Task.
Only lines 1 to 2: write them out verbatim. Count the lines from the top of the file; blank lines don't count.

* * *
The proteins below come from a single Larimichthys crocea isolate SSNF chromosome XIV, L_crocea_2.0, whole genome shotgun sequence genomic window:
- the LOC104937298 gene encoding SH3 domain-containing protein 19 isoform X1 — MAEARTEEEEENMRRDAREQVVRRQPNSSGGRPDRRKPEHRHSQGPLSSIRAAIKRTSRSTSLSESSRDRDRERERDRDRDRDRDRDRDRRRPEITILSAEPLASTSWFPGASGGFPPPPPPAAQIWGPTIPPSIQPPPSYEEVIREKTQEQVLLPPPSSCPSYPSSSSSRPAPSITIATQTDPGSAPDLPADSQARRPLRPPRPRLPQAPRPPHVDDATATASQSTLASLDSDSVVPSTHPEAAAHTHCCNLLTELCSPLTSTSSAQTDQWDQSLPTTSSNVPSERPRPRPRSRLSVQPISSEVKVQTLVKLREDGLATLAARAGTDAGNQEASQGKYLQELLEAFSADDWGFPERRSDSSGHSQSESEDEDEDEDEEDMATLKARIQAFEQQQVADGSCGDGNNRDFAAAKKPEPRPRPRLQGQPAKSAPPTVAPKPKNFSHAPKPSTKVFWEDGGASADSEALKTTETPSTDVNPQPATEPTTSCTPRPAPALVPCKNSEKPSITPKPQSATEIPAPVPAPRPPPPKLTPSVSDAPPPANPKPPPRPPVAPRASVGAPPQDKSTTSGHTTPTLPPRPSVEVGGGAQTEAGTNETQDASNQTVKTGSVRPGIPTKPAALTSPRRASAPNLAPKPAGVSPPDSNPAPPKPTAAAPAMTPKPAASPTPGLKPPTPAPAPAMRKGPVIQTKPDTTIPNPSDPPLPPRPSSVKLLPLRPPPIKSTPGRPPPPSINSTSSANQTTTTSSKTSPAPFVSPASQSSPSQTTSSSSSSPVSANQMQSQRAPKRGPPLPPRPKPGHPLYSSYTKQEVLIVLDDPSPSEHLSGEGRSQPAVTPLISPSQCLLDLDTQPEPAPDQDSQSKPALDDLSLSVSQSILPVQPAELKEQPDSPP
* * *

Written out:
The proteins below come from a single Larimichthys crocea isolate SSNF chromosome XIV, L_crocea_2.0, whole genome shotgun sequence genomic window:
- the LOC104937298 gene encoding SH3 domain-containing protein 19 isoform X1 — MAEARTEEEEENMRRDAREQVVRRQPNSSGGRPDRRKPEHRHSQGPLSSIRAAIKRTSRSTSLSESSRDRDRERERDRDRDRDRDRDRDRRRPEITILSAEPLASTSWFPGASGGFPPPPPPAAQIWGPTIPPSIQPPPSYEEVIREKTQEQVLLPPPSSCPSYPSSSSSRPAPSITIATQTDPGSAPDLPADSQARRPLRPPRPRLPQAPRPPHVDDATATASQSTLASLDSDSVVPSTHPEAAAHTHCCNLLTELCSPLTSTSSAQTDQWDQSLPTTSSNVPSERPRPRPRSRLSVQPISSEVKVQTLVKLREDGLATLAARAGTDAGNQEASQGKYLQELLEAFSADDWGFPERRSDSSGHSQSESEDEDEDEDEEDMATLKARIQAFEQQQVADGSCGDGNNRDFAAAKKPEPRPRPRLQGQPAKSAPPTVAPKPKNFSHAPKPSTKVFWEDGGASADSEALKTTETPSTDVNPQPATEPTTSCTPRPAPALVPCKNSEKPSITPKPQSATEIPAPVPAPRPPPPKLTPSVSDAPPPANPKPPPRPPVAPRASVGAPPQDKSTTSGHTTPTLPPRPSVEVGGGAQTEAGTNETQDASNQTVKTGSVRPGIPTKPAALTSPRRASAPNLAPKPAGVSPPDSNPAPPKPTAAAPAMTPKPAASPTPGLKPPTPAPAPAMRKGPVIQTKPDTTIPNPSDPPLPPRPSSVKLLPLRPPPIKSTPGRPPPPSINSTSSANQTTTTSSKTSPAPFVSPASQSSPSQTTSSSSSSPVSANQMQSQRAPKRGPPLPPRPKPGHPLYSSYTKQEVLIVLDDPSPSEHLSGEGRSQPAVTPLISPSQCLLDLDTQPEPAPDQDSQSKPALDDLSLSVSQSILPVQPAELKEQPDSPP